It’s 2020 and, once again, the Census is upon us. Slightly more frequent than the cicadas, the census always produces its own distinct buzz in our society. Every 10 years we engage in serious conversation about how the Census should be conducted, who did the Framers really intend to be counted and whether this Census is being manipulated for political purposes. And, once again, an enormous work force comes together for just a few months to carry out a truly Herculean task: counting every individual person in this populous and geographically extensive nation.
For me, the Census is not only socially and politically interesting but also is also somewhat nostalgic. For a few months in 1988 I was one of the thousands of people engaged as temporary workers in support of the 1990 Census. That summer, as I basked in the afterglow of a completed BA in Geography and contemplated how I would take the world by storm as a graduate student in the fall, I signed up to be a “Field Crew Supervisor” for the US Census Bureau. Obviously, 1988 was not a decennial census year: my crew and I were not involved in administering the Census questionnaire. Instead, we were engaged in some of the preliminary work needed for the actual enumeration to go smoothly two years later. The 1990 Census was the 4th decennial Census to rely primarily on “self-enumeration” for the count of persons in households across the country. With self-enumeration, the Census Bureau mails the census questionnaire to every household in the nation and tracks the return of the questionnaires by address. During the census year, the Bureau only sends enumerators to addresses from which it has yet to receive a questionnaire. My job in 1988 was to help generate the Census Bureau’s mailing list.
Another aspect my job that summer became part of Census Bureau history. In addition to the address lists we were given, my crew and I were sent into the field with digitally produced maps (a rarity in those days) and asked to correct errors relating to the road network and streams. Specifically, we were asked to edit our maps – draw on them – adding any road that wasn’t already represented, deleting roads that didn’t exist and correcting road names. For the stream network, we were asked to verify the points at which a road crossed a stream and correct if necessary. This data, gathered by thousands of people like me across the country, became the Topologically Integrated Geographic Encoding and Referencing database which we all know today knows as the TIGER files. The TIGER database was a joint product of the Census Bureau and the United States Geological Survey and was the first digital nationwide map of roads, boundaries and water. You can read about it at https://www.census.gov/newsroom/press-releases/2014/cb14-208.html
The work that my crew and I did in the field that summer was a strange mixture of fun, tedium, and terror. Most workdays involved hours of driving alone along the back roads of Clay, Putnam, Greene and Monroe counties in Indiana in the 1971 orange VW bug my wife and I had (the good car). I had to systematically drive my assigned Census tracts, covering every road and recording or verifying every address I encountered. And, even though I love maps, and the chance to actually edit them was like being a kid in a candy store, the monotony of it would occasionally get to me. When I encountered a place that could reasonably be considered habitable but was not included in the lists of addresses, I was required to stop and try to determine the address. This usually meant knocking on the door and talking to a resident. These interactions were generally civil but, occasionally, I would encounter people who really didn’t want a visit from The Government. Some of these interviews were terrifying. I vividly recall a resident threatening to shoot me if I didn’t “get the hell off his land”, while his enormous and obviously lethal dog barked at me and surveyed the distance from his jaw to my neck. I can easily summon up the feelings of fear and helplessness from that experience to this day.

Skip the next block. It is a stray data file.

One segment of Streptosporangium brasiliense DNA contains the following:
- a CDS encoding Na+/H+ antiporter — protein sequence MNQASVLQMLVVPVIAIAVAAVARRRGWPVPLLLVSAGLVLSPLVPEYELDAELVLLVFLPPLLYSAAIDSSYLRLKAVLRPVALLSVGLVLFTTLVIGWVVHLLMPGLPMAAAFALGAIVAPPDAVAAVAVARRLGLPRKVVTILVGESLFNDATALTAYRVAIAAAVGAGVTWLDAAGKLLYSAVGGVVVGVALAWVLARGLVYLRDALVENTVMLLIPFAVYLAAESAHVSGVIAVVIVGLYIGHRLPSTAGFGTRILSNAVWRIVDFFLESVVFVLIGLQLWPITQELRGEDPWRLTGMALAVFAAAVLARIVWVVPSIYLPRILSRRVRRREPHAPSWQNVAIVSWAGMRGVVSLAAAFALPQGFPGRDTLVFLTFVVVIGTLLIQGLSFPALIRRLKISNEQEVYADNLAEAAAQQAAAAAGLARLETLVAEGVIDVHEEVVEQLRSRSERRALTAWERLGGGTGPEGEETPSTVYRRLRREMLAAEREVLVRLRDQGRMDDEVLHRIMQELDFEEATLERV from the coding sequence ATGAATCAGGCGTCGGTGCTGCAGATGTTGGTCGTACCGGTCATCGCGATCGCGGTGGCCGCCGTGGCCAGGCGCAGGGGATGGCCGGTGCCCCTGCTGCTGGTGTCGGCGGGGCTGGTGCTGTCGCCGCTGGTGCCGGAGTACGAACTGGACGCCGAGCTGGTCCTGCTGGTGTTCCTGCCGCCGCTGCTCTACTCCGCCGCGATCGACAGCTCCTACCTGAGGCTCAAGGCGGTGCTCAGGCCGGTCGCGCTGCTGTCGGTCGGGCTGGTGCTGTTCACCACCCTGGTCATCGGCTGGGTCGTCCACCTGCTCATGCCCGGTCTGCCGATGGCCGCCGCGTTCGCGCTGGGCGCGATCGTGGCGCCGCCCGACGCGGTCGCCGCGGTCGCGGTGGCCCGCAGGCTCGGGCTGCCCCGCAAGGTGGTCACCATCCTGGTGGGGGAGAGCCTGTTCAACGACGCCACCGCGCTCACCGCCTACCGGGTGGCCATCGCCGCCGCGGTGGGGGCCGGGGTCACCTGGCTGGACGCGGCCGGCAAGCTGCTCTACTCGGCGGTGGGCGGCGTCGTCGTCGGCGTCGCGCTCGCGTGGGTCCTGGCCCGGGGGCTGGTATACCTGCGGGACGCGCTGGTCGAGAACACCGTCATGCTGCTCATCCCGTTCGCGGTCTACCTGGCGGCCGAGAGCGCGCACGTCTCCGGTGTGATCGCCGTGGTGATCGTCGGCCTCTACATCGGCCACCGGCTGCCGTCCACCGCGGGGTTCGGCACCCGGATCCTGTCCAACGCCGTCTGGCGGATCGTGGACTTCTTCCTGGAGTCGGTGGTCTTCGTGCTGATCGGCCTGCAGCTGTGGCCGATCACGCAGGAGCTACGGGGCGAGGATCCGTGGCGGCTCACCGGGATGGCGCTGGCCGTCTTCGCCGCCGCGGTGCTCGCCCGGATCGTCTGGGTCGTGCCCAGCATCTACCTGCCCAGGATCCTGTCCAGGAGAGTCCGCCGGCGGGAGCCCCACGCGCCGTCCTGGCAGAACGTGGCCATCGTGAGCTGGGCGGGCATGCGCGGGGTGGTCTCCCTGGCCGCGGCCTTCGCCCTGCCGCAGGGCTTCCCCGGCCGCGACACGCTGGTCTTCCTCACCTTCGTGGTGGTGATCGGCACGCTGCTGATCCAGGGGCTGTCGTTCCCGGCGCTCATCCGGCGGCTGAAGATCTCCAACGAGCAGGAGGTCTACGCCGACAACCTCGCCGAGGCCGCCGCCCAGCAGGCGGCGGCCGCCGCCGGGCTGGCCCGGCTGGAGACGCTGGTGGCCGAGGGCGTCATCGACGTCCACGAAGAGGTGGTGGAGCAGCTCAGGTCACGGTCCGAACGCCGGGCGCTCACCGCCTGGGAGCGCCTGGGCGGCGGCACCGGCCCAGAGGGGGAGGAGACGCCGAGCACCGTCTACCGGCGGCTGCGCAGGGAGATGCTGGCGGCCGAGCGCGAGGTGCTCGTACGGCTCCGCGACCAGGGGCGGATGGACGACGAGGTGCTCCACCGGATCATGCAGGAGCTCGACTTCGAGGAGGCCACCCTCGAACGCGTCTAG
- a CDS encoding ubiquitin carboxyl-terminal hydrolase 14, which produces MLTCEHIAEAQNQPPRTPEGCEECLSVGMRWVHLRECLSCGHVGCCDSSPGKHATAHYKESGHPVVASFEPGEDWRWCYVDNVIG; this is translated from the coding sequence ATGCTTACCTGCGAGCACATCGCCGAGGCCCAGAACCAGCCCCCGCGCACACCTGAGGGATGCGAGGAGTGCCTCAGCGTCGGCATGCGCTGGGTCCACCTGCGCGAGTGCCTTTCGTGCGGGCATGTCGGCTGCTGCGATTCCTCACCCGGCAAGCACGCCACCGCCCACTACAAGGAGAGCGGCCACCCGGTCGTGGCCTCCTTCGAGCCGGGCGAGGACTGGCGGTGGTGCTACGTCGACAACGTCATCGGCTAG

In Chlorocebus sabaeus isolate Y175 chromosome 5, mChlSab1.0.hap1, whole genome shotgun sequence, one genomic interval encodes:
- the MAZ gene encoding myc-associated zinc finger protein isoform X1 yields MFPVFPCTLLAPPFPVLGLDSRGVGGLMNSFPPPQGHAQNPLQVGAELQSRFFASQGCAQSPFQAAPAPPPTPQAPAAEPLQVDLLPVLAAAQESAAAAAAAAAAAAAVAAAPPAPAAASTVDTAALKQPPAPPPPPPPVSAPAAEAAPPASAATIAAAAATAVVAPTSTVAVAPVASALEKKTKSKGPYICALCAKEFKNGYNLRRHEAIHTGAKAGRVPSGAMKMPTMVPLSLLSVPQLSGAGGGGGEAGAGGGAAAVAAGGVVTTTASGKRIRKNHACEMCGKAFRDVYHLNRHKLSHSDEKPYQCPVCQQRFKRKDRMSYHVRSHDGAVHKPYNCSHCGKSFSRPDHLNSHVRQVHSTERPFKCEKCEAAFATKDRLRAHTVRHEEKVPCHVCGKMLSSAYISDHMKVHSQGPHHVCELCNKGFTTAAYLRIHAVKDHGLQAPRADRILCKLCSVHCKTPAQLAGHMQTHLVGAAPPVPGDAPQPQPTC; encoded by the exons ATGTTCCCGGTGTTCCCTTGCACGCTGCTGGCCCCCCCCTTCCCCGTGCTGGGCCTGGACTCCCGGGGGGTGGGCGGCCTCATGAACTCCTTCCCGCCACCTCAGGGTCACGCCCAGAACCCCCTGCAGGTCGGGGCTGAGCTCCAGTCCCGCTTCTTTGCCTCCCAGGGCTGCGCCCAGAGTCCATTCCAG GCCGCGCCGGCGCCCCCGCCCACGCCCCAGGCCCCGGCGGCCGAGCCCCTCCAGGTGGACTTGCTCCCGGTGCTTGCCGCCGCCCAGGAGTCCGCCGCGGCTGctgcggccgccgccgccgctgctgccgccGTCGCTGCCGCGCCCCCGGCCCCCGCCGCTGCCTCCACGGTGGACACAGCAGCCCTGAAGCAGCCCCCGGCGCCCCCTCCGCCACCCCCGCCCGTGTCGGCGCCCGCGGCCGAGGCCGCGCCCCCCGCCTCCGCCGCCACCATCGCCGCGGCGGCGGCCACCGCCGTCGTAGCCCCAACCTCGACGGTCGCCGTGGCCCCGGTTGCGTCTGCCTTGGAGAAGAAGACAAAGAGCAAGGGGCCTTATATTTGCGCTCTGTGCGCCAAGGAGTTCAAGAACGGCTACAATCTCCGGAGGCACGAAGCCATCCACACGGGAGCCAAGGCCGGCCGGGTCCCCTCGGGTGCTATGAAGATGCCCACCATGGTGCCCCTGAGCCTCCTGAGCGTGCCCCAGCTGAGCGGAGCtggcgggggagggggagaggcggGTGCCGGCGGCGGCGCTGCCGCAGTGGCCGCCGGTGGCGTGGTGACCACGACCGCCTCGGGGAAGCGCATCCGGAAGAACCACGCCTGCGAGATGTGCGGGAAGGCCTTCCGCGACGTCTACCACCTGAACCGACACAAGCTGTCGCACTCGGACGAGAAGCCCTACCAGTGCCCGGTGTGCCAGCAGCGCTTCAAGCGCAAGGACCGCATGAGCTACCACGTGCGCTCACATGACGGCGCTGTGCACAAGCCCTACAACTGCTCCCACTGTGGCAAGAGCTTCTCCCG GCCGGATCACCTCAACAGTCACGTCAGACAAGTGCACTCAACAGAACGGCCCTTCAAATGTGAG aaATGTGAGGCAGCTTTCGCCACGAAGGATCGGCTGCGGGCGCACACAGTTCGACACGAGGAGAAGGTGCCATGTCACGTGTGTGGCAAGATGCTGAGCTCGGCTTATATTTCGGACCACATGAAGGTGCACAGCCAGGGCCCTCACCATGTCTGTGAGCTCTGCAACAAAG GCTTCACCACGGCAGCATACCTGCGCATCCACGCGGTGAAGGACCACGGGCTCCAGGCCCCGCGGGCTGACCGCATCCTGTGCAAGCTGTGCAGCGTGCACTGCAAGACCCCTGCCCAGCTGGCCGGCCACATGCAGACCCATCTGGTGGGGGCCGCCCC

Even so, my recollections of my time with the Census are generally positive. They consist mostly of memories of warm summer days on dusty roads in Clay county; of visiting places in person that before I had only seen on a map (Stinesville – what a weird little town!) and of participating in a process that is distinctly American. It turns out that working for the Census is kind of a DeGrand family thing. My wife Cynthia worked on the 2010 census and my son Henry is working for the current Census. There are unconfirmed reports that my sainted mother worked on the 1980 Census. Who knows, maybe I’ll sign up for the 2030 Census. When the time comes, please remember to send in your form or that person who comes knocking on your door . . . well, it just might be me!
Department of Geography